Thought you might be interested in the latest AEI Education Stimulus Watch, a series of special reports on the K-12 education implications of the federal government's economic stimulus package, the American Recovery and Reinvestment Act. In this fourth report, "Politics and Scoring of Race to the Top Applications," Daniel H. Bowen of the University of Arkansas takes a closer look at the Department of Education's scoring process in the Race to the Top (RTT) grant competition. Bowen compares the actual scores of the first-round RTT finalists with his own projected scores (created by using independent studies of the states' education-reform efforts). He finds that the disparities raise red flags about the objectivity of the process, and that scoring may have been affected by political influences.
Among the key points:
To explore concerns over political influence, Bowen used a regression analysis incorporating the current status of key races in each state (at the time of the first-round of RTT) and an education-reform index that reflects a state's demonstrated reform efforts. He checked whether states of greater interest to the White House received preferential grades on their RTT applications.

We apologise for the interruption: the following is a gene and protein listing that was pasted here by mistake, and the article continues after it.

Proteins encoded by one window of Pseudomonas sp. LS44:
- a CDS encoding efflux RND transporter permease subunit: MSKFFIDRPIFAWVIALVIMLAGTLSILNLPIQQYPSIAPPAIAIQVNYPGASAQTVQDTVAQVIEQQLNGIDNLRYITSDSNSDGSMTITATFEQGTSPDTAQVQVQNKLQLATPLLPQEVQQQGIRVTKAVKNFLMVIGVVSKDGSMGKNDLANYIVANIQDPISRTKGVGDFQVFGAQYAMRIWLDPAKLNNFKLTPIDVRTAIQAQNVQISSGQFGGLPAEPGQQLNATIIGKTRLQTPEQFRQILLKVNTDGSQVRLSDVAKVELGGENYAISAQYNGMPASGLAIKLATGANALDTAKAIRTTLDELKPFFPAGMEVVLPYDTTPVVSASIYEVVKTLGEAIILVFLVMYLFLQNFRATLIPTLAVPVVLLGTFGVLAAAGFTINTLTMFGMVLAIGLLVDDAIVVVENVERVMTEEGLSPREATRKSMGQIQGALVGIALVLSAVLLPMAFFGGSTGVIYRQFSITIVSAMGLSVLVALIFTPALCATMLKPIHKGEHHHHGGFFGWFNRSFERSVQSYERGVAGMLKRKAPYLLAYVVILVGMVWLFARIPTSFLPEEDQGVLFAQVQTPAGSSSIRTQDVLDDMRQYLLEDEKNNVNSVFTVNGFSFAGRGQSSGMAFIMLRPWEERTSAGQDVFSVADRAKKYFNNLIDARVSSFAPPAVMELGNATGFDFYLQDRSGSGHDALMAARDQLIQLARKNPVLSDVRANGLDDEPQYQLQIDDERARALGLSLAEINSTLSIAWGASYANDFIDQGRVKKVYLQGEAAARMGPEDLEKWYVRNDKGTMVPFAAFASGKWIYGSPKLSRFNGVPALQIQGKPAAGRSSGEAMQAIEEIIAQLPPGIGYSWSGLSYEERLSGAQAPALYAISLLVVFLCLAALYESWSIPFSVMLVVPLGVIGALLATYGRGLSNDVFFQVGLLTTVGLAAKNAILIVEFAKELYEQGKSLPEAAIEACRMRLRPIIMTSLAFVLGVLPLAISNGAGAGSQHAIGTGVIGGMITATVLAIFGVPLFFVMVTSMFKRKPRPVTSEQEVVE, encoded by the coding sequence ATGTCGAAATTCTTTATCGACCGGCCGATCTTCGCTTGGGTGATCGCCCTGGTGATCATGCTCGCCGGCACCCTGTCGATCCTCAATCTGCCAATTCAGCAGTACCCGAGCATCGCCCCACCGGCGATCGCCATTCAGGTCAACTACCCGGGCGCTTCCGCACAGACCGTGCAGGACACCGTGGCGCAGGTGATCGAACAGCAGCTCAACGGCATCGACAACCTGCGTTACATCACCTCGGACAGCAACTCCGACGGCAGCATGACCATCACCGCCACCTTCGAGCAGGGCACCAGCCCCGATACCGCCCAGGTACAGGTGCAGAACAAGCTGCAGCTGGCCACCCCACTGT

Bowen's analysis suggests that the status of a state's Senate and gubernatorial races for the 2010 election (that is, highly contested elections) explained up to a seventy-seven-point increase (out of five hundred) in the final score.
These findings might explain the higher-than-projected final rankings for first-round finalist states such as Delaware, Tennessee, Illinois, Pennsylvania, and Colorado, where close races are on the horizon. They could also explain the disappointing final scores for states that had high projected scores, but lacked contested political races, such as Louisiana, North Carolina, Arizona, and South Carolina.
Bowen concludes that the great weakness of RTT as a competitive grant program is that the judging is subjective as much of the determining criteria is open to interpretation. He recommends that the federal government formulate a more systematic, objective, and transparent approach to the award process to create a truly successful grant competition.
Daniel H. Bowen, a distinguished doctoral fellow of education policy at the University of Arkansas, may be contacted through Jenna Schuette at email@example.com (202.862.5809). For additional media inquiries, please contact Veronique Rodman at firstname.lastname@example.org (202.862.4871) or Sara Huneke at email@example.com (202.862.4870).